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Tax rules for offshore home owners plug CGT loophole

9 April 2014

A massive capital gains tax loophole that has encouraged expats and non-resident property investors to make profits from renting homes in the UK is about to be closed.

Chancellor George Osborne has published proposals to bring the taxing of capital gains for offshore home owners in line with the rules everyone who lives in the UK has to follow.

Until April 2015, expats and non-residents do not have to pay any capital gains tax on the disposal of a property.

This has led many expats to leave the UK and sell up massive property portfolios without paying any CGT and is also one reason why so many foreign buyers snap up property in London as an investment.

From April 6, 2015, property values will be rebased for offshore owners as gains from that date will be taxed.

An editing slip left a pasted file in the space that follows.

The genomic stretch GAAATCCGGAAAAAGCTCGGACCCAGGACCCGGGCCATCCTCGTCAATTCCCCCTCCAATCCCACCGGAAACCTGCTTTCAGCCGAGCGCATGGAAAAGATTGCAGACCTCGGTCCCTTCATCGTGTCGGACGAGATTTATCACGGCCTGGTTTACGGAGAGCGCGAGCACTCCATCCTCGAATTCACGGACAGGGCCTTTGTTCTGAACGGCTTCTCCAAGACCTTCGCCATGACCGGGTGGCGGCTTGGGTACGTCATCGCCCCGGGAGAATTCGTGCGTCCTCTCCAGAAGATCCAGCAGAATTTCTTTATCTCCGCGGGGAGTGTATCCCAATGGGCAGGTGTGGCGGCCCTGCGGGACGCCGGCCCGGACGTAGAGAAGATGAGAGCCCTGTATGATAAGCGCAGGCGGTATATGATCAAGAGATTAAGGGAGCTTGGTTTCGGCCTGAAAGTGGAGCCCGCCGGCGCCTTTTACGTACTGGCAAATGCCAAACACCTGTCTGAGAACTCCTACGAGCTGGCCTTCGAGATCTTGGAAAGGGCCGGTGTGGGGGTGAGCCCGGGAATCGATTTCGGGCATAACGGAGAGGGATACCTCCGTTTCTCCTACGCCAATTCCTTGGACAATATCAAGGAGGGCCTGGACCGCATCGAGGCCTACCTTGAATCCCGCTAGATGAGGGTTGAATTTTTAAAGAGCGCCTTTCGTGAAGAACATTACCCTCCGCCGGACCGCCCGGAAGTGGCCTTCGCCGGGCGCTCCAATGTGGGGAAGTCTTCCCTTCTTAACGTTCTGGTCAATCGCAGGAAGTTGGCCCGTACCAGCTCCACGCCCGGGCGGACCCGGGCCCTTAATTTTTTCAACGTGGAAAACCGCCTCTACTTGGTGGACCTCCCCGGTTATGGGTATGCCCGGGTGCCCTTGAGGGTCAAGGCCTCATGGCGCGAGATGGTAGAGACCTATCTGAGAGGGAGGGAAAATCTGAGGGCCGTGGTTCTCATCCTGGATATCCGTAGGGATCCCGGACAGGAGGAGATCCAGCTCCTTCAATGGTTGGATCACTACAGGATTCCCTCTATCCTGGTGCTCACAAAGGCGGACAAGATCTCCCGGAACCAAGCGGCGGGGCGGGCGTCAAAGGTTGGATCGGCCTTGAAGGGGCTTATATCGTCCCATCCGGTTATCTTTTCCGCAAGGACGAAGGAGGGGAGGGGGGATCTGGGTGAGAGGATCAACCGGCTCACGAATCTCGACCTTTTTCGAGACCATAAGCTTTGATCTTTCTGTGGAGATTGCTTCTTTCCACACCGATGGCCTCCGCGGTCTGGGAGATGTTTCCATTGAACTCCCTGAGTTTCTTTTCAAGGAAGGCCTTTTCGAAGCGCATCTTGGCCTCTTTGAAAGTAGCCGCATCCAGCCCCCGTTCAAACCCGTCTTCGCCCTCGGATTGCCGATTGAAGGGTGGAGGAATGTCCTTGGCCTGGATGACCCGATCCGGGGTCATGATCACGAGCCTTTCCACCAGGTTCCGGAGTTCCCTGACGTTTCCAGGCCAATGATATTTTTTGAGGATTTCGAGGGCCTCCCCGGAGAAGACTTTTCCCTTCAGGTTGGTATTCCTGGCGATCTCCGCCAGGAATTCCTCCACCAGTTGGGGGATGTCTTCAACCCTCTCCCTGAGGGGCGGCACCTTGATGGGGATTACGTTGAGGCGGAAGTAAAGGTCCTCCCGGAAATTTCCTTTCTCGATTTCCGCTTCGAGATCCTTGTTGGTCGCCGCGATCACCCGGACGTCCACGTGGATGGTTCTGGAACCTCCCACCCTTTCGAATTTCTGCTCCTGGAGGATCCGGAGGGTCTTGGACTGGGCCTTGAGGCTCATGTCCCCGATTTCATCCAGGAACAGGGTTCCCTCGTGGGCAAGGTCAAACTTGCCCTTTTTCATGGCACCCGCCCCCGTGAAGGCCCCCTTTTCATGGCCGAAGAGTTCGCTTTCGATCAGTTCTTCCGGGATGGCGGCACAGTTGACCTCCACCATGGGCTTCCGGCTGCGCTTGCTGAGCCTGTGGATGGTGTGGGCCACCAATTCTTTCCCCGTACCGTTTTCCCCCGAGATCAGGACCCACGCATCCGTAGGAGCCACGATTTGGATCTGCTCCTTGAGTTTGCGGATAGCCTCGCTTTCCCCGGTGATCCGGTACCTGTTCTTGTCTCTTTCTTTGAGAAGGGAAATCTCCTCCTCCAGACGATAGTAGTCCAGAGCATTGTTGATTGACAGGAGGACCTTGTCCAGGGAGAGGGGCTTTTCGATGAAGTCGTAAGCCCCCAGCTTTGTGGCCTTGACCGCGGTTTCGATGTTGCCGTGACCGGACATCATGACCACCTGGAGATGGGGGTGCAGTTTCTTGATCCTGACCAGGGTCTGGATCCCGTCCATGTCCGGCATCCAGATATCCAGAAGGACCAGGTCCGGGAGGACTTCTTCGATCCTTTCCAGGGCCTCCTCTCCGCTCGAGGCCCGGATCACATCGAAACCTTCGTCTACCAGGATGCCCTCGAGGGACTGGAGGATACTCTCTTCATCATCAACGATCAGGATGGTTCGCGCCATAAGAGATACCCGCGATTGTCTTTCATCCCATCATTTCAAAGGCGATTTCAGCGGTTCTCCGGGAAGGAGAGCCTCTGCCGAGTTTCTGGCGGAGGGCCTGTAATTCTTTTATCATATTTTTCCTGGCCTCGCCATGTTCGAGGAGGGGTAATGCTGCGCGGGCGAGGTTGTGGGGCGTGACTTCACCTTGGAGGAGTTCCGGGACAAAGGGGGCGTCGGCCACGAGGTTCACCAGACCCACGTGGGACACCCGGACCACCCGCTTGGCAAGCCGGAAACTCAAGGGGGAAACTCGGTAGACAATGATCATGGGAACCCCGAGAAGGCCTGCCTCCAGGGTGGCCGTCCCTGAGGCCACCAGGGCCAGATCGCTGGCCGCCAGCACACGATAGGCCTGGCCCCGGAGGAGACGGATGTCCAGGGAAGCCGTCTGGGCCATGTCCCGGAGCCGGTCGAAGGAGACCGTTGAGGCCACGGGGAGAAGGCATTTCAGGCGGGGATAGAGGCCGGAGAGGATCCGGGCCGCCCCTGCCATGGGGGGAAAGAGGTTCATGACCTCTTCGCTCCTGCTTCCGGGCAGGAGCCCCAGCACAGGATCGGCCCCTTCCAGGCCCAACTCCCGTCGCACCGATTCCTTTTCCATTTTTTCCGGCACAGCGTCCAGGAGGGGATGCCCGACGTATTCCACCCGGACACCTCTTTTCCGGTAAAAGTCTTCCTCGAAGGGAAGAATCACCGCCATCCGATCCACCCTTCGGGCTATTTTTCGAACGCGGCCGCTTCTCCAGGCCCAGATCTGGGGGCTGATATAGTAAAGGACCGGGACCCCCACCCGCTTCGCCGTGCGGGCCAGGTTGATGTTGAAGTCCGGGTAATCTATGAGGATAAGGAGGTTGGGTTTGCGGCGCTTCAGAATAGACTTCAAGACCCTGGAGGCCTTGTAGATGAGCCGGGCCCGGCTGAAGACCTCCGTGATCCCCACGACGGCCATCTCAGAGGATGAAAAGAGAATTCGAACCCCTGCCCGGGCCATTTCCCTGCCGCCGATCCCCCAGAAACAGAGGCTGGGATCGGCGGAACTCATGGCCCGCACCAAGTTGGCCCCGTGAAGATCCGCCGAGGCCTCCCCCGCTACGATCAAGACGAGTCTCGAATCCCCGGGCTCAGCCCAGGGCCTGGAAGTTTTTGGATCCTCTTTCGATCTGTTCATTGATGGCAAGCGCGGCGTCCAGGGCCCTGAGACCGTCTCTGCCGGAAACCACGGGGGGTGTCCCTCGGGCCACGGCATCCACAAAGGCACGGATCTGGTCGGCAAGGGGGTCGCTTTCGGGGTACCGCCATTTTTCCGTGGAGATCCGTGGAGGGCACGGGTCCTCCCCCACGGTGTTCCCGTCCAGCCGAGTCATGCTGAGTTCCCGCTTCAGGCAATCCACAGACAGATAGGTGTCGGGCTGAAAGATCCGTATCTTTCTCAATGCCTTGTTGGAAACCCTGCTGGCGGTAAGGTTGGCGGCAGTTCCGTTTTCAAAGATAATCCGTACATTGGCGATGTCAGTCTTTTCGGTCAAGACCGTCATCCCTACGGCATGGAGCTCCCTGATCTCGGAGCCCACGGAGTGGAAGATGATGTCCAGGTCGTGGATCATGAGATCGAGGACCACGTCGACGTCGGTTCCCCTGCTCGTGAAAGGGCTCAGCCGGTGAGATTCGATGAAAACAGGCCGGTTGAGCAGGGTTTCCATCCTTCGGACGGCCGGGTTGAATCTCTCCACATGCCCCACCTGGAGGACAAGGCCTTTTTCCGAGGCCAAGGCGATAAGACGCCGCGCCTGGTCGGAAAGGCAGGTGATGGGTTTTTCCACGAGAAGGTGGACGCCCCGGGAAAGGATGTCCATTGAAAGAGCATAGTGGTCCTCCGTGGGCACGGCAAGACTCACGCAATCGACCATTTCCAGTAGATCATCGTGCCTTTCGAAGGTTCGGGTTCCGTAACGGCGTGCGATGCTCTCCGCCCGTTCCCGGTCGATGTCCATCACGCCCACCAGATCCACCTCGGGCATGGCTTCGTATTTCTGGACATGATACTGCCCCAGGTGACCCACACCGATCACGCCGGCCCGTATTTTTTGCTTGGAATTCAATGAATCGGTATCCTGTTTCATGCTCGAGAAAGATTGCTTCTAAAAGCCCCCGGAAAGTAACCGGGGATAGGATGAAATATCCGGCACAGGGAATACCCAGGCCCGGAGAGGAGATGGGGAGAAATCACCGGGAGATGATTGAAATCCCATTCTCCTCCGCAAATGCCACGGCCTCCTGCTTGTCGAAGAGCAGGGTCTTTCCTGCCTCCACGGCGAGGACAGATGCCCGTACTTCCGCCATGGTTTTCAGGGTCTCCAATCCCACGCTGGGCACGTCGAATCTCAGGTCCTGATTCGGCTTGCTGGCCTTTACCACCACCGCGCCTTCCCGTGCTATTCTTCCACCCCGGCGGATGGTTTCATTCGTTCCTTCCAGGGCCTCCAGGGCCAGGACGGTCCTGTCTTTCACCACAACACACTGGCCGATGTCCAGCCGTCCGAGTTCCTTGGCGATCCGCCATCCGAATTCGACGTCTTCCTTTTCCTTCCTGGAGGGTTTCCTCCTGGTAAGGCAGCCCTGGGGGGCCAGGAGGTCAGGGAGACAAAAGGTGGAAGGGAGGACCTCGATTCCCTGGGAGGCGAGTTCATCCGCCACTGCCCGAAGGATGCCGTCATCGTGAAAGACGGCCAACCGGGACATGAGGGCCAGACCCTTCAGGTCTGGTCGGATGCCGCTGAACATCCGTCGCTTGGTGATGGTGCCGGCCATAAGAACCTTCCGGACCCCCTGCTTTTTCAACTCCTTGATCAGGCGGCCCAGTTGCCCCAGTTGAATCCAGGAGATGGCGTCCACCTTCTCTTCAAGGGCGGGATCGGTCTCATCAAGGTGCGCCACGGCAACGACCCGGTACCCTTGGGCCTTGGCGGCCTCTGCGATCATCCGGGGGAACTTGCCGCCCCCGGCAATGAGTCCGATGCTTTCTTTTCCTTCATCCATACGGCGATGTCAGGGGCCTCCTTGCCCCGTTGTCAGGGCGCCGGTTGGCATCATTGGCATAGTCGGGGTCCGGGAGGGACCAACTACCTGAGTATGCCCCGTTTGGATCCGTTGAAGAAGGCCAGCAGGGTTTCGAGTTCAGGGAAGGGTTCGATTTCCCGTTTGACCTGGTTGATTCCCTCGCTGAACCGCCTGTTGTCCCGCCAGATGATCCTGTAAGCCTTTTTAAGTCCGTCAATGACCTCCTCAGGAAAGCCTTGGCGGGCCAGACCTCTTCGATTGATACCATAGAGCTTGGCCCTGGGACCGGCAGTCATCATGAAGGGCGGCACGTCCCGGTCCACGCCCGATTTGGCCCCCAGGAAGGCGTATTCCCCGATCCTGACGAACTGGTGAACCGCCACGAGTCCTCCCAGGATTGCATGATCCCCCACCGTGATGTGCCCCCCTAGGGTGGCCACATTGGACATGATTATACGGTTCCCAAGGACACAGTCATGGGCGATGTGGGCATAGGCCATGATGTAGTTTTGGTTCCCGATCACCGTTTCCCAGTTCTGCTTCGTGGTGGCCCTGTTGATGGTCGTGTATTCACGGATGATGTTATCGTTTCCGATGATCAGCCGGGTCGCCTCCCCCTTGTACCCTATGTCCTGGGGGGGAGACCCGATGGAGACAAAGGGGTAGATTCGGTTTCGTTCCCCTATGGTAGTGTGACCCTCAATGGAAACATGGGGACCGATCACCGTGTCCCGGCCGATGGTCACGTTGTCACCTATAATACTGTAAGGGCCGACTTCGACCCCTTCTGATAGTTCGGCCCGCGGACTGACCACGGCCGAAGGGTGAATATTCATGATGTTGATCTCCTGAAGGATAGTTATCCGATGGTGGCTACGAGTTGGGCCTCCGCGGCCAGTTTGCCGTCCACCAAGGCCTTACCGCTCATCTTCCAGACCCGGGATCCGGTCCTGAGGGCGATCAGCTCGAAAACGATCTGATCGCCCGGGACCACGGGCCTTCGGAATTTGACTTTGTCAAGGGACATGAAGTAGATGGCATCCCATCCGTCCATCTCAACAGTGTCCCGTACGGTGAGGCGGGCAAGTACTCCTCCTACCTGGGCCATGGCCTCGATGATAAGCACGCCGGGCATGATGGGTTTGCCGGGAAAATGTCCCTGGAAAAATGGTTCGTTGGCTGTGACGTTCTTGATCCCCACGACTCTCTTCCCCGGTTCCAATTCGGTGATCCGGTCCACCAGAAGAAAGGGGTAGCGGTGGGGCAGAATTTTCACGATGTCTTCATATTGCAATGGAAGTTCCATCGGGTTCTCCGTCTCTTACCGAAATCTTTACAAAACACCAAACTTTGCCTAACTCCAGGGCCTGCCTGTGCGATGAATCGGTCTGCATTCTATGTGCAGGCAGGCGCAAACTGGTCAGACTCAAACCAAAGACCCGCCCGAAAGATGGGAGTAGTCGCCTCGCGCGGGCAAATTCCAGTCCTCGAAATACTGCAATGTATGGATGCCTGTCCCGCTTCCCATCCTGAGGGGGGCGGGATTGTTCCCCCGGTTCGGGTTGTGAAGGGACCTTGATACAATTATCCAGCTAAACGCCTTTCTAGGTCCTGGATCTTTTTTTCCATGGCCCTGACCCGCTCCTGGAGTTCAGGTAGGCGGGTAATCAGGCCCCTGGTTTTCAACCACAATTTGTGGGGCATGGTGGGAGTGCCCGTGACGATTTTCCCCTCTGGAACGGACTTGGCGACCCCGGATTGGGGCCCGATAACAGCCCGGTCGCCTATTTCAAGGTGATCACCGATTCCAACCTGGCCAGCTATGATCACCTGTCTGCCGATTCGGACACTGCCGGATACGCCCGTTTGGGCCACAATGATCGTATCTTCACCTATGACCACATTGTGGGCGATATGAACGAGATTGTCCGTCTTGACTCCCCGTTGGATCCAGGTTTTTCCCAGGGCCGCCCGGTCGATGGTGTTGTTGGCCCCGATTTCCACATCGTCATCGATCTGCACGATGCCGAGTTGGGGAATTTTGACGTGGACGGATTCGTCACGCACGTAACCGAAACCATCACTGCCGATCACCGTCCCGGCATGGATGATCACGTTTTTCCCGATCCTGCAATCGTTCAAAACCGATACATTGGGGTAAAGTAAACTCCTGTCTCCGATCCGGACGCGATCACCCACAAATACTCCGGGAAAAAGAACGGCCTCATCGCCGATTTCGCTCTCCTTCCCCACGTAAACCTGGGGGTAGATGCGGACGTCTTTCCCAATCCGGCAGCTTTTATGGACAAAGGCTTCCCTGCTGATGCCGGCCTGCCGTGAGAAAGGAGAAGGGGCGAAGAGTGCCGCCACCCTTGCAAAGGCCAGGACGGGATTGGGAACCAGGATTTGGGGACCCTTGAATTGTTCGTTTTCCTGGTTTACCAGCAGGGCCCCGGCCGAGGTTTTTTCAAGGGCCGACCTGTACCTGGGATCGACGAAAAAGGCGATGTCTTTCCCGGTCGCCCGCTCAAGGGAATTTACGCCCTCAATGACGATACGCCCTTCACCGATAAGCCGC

The Treasury has floated some ideas about how the tax rules will work in a consultation document.

However, the new law will:

• Make sure all property owners pay the same rates of CGT regardless of where they live

• Give expats and non-residents the CGT annual exempt allowance – which will be £11,100 from April 2015.

• Expats will benefit from principle private residence relief (PPR) if the property sold was their main home, including the 18-month grace period to sell the home before CGT is charged

• The rules not only apply to individuals but partnerships, companies, trusts and other ownership structures

Its likely lawyers handling the sale with withhold CGT at the top rate (28%) after reliefs and the annual allowance are deducted.

Sellers will then have to declare their income to HMRC to pay the lower rate of CGT (18%).

The new proposals cover second homes, buy to lets, houses in multiple occupation (HMOs) and furnished holiday lets.

“The government does not believe that it is right that UK residents pay capital gains tax when they sell a home that is not their primary residence, while non-residents do not,” said David Gauke, Exchequer Secretary to the Treasury
“Similarly, we do not believe that it is right that UK companies are subject to tax on gains that they make from disposals of residential property, whereas non-residents are not. It is important for the integrity of our tax system that when gains are made from UK residential property, UK tax is paid.”
The CGT for non-residents consultation is open to June 2014.